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How does a wheel move forward?

  1. Oct 11, 2012 #1
    Years ago I read about this but can't find any reference to it now. The underlying reason, as I remember it, is to do with the electro-magnetic force, which I think is responsible for the majority of physical interactions. But anyway: if your hand pushes on a bicycle wheel for e.g., the electrons in your hand repel the electrons on the rim of the wheel, thereby "impelling" those atoms forwards. The remainder of the atoms follow in a chain reaction. In other words, one part of the wheel has to move first before the remainder of the wheel. If all of the wheel moved at exactly the same time, it wouldn't actually get anywhere; it would just stay on the spot, spinning, and creating a rut in the ground. I'm not sure this is correct; it's just what I remembered reading years ago.

    Whatever the underlying process actually is, it would describe movement generally. I'm not really asking for any maths on this, such as formulas to work out force or anything. I'm interesting solely in the underlying reasons for how things can move forward in space.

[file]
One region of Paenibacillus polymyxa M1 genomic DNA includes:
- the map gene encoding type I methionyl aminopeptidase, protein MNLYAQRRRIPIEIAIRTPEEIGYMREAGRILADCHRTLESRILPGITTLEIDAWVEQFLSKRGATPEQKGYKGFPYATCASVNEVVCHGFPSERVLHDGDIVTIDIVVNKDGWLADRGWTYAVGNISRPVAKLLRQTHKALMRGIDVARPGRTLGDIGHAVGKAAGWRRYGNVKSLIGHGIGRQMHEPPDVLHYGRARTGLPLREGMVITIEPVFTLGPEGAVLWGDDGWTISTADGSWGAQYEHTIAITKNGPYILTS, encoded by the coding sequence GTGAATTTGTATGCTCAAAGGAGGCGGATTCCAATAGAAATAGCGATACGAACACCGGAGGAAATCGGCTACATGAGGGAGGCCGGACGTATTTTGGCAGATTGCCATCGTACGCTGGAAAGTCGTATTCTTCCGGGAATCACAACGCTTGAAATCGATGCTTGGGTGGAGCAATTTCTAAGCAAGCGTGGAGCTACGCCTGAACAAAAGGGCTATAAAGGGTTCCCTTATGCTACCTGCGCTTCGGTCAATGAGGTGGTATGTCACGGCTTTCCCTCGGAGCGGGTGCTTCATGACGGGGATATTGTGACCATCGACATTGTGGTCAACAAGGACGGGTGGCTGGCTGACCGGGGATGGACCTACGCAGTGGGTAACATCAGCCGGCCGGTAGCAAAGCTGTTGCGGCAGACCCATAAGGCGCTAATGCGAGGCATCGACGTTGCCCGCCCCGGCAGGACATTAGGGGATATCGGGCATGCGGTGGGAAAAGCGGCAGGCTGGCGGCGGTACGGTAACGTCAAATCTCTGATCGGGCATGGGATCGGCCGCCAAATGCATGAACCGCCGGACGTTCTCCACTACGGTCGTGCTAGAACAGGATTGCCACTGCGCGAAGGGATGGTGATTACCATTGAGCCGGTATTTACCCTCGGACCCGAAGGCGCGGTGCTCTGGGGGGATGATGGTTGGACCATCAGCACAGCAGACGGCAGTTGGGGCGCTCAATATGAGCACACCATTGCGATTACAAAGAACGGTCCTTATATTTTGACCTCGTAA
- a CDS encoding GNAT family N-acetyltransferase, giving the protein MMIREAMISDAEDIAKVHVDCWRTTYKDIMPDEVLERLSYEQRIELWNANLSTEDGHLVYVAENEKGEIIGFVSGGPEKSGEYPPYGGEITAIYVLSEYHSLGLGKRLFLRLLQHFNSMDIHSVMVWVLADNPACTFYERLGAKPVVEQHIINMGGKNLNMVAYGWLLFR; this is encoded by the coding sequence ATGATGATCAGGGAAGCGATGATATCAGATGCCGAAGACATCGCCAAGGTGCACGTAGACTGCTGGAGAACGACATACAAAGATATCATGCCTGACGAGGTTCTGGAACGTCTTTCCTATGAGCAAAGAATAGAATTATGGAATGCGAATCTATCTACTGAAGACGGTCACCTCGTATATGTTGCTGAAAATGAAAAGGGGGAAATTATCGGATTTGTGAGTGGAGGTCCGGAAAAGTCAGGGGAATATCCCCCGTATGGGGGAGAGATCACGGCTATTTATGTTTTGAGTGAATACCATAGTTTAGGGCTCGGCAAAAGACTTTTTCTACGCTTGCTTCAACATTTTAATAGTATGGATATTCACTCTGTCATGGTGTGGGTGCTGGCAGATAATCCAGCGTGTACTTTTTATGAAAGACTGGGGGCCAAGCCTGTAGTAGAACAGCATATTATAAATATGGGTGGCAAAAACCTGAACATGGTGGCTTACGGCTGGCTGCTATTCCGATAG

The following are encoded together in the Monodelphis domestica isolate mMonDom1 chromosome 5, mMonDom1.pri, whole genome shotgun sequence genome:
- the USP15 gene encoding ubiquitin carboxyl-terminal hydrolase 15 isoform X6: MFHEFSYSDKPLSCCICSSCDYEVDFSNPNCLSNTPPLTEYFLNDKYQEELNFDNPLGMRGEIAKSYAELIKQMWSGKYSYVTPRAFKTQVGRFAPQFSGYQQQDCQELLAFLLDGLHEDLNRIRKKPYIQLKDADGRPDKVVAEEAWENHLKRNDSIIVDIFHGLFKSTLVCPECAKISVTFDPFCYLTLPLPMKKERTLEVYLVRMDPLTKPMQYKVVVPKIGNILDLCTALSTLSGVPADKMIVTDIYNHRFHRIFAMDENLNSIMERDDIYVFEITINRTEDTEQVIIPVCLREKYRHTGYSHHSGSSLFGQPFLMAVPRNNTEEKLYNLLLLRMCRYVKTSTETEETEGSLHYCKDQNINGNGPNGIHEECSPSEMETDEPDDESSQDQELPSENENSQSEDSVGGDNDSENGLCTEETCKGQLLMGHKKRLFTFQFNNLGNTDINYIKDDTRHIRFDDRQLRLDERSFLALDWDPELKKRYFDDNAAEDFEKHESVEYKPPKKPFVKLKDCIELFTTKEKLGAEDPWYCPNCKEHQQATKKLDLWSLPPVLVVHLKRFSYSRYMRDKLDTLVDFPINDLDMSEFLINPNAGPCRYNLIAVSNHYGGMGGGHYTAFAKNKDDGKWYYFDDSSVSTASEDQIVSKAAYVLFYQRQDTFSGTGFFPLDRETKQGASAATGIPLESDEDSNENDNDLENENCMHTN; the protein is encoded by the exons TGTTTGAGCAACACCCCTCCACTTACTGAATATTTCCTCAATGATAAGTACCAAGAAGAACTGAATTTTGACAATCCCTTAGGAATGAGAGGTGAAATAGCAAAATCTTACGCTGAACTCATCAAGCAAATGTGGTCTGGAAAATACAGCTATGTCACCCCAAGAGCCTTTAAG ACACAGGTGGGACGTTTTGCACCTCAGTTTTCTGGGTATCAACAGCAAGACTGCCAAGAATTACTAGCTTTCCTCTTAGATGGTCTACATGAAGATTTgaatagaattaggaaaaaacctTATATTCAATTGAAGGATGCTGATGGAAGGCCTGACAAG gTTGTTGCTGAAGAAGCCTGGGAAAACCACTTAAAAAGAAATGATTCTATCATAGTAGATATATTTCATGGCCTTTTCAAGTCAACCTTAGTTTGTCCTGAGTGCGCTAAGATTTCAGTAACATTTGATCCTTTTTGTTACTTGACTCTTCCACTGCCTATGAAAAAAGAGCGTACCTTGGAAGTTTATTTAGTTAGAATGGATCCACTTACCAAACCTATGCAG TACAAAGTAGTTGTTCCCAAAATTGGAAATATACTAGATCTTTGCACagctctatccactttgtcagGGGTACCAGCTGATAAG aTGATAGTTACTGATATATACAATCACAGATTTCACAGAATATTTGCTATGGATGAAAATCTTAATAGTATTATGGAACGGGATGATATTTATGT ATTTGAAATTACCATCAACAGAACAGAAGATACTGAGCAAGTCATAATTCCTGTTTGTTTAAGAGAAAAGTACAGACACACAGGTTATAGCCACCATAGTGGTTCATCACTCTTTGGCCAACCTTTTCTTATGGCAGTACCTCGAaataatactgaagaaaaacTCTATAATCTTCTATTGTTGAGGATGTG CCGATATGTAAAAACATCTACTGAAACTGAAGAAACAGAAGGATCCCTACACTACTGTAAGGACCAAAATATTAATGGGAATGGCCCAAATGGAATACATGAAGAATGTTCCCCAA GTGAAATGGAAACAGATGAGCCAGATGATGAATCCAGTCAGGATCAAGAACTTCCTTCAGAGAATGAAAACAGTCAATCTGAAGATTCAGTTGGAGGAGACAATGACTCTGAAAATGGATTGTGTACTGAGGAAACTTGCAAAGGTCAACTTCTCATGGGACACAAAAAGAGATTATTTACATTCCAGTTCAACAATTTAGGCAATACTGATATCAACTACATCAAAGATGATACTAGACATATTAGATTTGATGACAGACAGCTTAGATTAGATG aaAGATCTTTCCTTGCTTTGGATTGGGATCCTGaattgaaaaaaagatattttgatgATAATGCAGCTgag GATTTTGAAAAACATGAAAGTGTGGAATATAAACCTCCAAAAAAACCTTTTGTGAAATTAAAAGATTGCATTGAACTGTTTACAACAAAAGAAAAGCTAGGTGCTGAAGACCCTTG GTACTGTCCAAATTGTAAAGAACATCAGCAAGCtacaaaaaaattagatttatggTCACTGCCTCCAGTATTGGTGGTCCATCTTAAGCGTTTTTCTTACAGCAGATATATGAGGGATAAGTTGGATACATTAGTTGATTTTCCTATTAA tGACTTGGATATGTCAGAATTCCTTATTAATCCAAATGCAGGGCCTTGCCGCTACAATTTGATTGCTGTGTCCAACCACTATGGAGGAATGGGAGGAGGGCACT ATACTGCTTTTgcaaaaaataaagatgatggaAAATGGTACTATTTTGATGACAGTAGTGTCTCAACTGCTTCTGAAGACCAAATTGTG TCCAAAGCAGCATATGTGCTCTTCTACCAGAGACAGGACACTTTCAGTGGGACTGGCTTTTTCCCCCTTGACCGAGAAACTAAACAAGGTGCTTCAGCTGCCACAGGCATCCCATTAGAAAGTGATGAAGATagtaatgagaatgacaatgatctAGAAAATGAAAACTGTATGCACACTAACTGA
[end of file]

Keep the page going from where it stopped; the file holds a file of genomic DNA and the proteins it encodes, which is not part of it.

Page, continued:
Is anyone familiar with this? And is there a proper name for this theory/paradox? Any links to a site that explains this better would be much appreciated.

  2. jcsd
  3. Oct 11, 2012 #2


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    When you push something, the effects of the motion of the material propagate mostly at the speed of sound in the material. Maybe if you imagined a wheel made of jello it would help.
  4. Oct 11, 2012 #3


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    The atoms are all bound together, so if you push or pull some of them, they in turn will push or pull all the others they are bound with. This extends out into the whole object. As Khashishi said, the effect propagates at the speed of sound in a material. (Which by the way is generally WAY faster in a solid material than in air.)
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